Getting a good night sleep is essential to your mental and physical wellbeing. You will not only feel better but also perform better in the following day.

Essentially, this is how insulin acts as it tries to push more and more glucose into a packed cell, causing your body to produce more insulin to accommodate the high level of glucose. Over a period of weeks, months and years, more of the hormone insulin is produced in the blood stream as it tries to find cell receptors to store the glucose. This leads to your body becoming more resistant to insulin, making it harder to access fat and ultimately if this cycle isn't address diabetes ensues.

If you body has readily available glycogen then it will not use fat as energy. When there is too much insulin in your bloodstream it essentially shuts the door on access to the fat stored

Imagine glycogen, as food in your cupboard, which is easily accessed and fat as food stored in your garage. The food in your garage is difficult to access and will need to be transferred to your cupboard before cooking.

Your body will use the easily assessable energy in your "cupboard" until it is empty. To lose weight, you will need to delve into the garage where fat is stored. This is all governed by insulin; if you have high levels of insulin in your blood then you may struggle to use fat as energy - the garage is essentially locked and insulin is stopping you opening it. It doesn't matter how few calories you consume - if you have high levels of insulin, you simply won't be able access the fat, meaning you will not lose weight.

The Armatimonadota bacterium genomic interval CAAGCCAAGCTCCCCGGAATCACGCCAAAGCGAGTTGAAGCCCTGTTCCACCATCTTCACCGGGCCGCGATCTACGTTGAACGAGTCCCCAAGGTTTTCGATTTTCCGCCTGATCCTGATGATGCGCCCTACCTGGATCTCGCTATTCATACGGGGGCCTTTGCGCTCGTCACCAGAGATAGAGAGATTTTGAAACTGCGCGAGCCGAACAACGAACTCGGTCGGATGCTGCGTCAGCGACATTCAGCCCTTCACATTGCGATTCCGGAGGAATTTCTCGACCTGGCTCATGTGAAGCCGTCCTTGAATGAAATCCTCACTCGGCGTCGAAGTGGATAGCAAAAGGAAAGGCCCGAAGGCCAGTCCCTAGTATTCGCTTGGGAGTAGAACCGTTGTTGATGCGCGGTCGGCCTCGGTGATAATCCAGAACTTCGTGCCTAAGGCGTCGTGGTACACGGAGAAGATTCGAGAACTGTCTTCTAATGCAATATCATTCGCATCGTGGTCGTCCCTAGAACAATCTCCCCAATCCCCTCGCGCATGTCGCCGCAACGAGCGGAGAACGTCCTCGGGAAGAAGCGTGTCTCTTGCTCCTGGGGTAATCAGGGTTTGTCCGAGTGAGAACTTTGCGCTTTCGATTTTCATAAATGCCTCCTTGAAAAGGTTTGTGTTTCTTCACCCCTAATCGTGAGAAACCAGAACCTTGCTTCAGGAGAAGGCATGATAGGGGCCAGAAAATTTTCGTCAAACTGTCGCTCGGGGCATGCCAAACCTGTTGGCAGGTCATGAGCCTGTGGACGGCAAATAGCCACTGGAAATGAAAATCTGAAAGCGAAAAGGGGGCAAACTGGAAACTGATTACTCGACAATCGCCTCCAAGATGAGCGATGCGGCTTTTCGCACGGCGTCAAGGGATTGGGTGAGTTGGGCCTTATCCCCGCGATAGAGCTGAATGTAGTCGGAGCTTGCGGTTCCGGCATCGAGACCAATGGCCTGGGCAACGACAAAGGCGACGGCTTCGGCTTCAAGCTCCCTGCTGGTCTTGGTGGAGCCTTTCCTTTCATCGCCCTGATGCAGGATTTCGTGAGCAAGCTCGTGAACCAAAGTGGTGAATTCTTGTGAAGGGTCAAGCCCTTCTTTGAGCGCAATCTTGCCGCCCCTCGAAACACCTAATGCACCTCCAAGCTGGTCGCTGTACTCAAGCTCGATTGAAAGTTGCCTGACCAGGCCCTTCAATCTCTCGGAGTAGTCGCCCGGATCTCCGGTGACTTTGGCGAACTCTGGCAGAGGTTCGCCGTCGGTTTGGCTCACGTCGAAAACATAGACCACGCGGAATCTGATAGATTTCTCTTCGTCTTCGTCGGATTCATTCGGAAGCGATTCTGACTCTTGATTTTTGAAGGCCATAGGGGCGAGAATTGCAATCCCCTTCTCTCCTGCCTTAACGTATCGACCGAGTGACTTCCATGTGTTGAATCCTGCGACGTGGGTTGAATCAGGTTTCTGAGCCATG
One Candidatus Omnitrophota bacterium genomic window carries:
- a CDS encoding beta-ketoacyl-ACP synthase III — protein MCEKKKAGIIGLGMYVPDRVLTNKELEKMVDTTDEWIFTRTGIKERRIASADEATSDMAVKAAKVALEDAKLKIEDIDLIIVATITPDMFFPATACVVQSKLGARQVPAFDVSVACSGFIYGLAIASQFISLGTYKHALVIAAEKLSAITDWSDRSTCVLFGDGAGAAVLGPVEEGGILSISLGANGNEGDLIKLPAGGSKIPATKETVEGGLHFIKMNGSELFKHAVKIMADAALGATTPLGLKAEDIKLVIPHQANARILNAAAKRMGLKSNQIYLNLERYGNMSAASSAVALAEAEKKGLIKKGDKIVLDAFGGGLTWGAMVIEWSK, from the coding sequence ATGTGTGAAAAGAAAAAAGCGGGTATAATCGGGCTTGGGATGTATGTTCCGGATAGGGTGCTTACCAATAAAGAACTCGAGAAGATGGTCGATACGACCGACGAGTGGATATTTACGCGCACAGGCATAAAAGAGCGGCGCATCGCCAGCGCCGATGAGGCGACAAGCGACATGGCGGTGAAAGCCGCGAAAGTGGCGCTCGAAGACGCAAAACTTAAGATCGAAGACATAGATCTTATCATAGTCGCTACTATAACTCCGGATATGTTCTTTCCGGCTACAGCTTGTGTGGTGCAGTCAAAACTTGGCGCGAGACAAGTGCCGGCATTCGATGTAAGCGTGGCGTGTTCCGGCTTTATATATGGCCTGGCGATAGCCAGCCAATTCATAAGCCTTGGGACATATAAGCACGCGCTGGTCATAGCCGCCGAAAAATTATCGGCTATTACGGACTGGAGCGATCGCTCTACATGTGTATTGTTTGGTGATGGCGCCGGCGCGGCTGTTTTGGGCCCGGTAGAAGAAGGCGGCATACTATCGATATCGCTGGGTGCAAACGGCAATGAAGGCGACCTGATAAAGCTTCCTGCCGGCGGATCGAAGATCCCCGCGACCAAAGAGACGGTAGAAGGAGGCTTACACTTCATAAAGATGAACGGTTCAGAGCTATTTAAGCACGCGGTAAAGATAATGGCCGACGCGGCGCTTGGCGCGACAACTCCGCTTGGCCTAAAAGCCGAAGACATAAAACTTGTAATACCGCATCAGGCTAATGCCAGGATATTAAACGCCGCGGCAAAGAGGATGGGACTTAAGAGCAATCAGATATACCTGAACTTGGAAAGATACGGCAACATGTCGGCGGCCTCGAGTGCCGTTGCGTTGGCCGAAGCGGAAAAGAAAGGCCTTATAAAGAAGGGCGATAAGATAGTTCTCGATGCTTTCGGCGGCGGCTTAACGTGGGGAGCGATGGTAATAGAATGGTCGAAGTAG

This maybe why it is harder for someone who has lost weight to keep it off. If they have "crash dieted", without addressing their insulin sensitivity so their body is more likely to store the energy as fat and their metabolism is likely to be at rock bottom.

There are methods that you can use to improve your sensitivity to insulin straight away. It starts by gradually reducing starchy carbohydrates, while introducing more vegetables - especially leafy greens - into your diet. Eat a healthy dose of fats and a low to medium amount of protein. This will induce a smaller insulin spike and is high nutrient rich foods.

Once you are better adapted to using fat as fuel everything becomes easier; you will achieve your ideal body much faster; you will increase your energy levels instead of reducing them; you will be able to eat food in abundance instead of cut it down; you will start to see results straight any; the best part is that they will keep on coming.